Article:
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Toxins from TLUD biochar?  RSS feed

 
Gilbert Fritz
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Location: Denver, CO
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A simple number ten can TLUD biochar stove is an easy way to make small amounts of biochar and boil water without a lot of smoke. However, I'm wondering if anything would off gas from the burning coatings on the cans that would end up in the biochar.

Hopefully, I will be building a larger version soon to make biochar for my spring experiments.
 
Gilbert Fritz
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Location: Denver, CO
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Here is a picture of my TLUD in action.

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Roy Clarke
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Unlikely anything would get from the tin coating into the charcoal as it is all being oxidised.

"bio-char" is just a current fad term for charcoal. All charcoal will have a bio origin so "bio-char" is something that might be used by salesmen.
 
Matu Collins
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Location: Southern New England, seaside, avg yearly rainfall 41.91 in, zone 6b
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Charcoal on its own, as I understand it, is just char. To become biochar it needs to be inoculated, usually I hear of it being inoculated with urine.
 
Roberto pokachinni
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Yes, Matu is correct.

To become biochar it needs to be inoculated

Although the char can be inoculated with any nutrient rich material, Urine is often used as it is nitrogen rich and serves well against the carbon surface, and it is also a liquid. Any liquid nutrients could be used, and it is probably best practice to use a liquid as it gets into all the internal surfaces of the char. It is not necessary to use a liquid however, and some of the other alternatives include manure, compost, fish fertilizer, AACT (Actively Aerated Compost Tea), EM (Effective Micro-organisms), or some combination thereof.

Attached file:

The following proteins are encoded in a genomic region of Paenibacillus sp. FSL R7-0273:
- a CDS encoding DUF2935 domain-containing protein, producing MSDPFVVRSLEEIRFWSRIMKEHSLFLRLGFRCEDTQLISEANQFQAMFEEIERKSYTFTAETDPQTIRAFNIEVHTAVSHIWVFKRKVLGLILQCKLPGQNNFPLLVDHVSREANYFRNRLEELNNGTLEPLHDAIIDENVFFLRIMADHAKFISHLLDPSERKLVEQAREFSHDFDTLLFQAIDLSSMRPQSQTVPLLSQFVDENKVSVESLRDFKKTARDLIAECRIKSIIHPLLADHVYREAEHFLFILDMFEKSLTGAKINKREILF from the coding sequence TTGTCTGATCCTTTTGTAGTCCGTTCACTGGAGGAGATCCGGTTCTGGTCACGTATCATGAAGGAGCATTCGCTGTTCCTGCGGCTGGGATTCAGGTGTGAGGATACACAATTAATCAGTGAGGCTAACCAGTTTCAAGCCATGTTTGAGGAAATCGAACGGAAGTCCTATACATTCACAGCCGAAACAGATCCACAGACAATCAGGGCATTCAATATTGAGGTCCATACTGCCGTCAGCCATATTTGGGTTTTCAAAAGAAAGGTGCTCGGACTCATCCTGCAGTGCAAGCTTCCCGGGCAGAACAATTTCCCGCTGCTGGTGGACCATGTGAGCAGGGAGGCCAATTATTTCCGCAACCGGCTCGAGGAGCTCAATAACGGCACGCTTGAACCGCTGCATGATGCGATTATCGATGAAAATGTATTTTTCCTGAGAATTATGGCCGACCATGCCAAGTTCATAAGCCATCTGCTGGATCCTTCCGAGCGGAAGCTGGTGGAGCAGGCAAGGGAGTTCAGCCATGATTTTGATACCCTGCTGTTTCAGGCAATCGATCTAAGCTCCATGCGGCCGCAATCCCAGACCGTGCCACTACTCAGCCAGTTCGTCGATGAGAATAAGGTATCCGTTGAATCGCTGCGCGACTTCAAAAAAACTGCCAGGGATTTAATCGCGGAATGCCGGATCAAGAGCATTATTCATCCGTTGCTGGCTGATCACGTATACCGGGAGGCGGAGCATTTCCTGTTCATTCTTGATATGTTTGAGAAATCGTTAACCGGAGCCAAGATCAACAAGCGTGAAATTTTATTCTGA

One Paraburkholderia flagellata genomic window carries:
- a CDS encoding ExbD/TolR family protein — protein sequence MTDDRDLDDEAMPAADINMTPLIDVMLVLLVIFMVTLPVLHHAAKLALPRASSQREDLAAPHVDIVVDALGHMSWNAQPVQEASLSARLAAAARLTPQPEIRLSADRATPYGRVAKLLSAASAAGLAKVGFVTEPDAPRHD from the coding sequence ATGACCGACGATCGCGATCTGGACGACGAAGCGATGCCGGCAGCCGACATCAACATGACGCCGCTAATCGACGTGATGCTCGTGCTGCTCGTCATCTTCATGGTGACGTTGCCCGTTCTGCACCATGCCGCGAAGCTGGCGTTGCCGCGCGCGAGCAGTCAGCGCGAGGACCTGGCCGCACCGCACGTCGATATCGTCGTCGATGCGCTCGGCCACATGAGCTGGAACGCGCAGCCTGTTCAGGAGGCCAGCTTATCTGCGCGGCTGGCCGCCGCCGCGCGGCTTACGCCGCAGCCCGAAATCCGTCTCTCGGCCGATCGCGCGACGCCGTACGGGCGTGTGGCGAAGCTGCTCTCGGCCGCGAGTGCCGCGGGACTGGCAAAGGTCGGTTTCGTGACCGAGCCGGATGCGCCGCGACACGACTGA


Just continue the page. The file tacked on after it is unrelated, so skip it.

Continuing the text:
Roberto pokachinni
pollinator
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To answer the original poster's question to the best that I can figure: It is possible that there is some toxins off-gassing into the air as one does the burn at the beginning/first uses of the can system. When at a survival school, we used these cans for cooking, however we did a couple pre-cooks, one dry and hot, and the second with water boiling in the can, to get rid of toxins. After that, we cooked meals for a month of hiking and bush skills camping straight out of these cans, and I never felt healthier. At any rate, I doubt the toxins would get into the char. The reason I think this is because when the fire gets to it's second stage of burning, the char itself will be off-gassing, and the vacuum that is created as the fire draws these flammable gasses will also draw out the toxins, and burn them too. The ash from this first fire might have some toxins; after that, probably not much if any as far as I can think.
 
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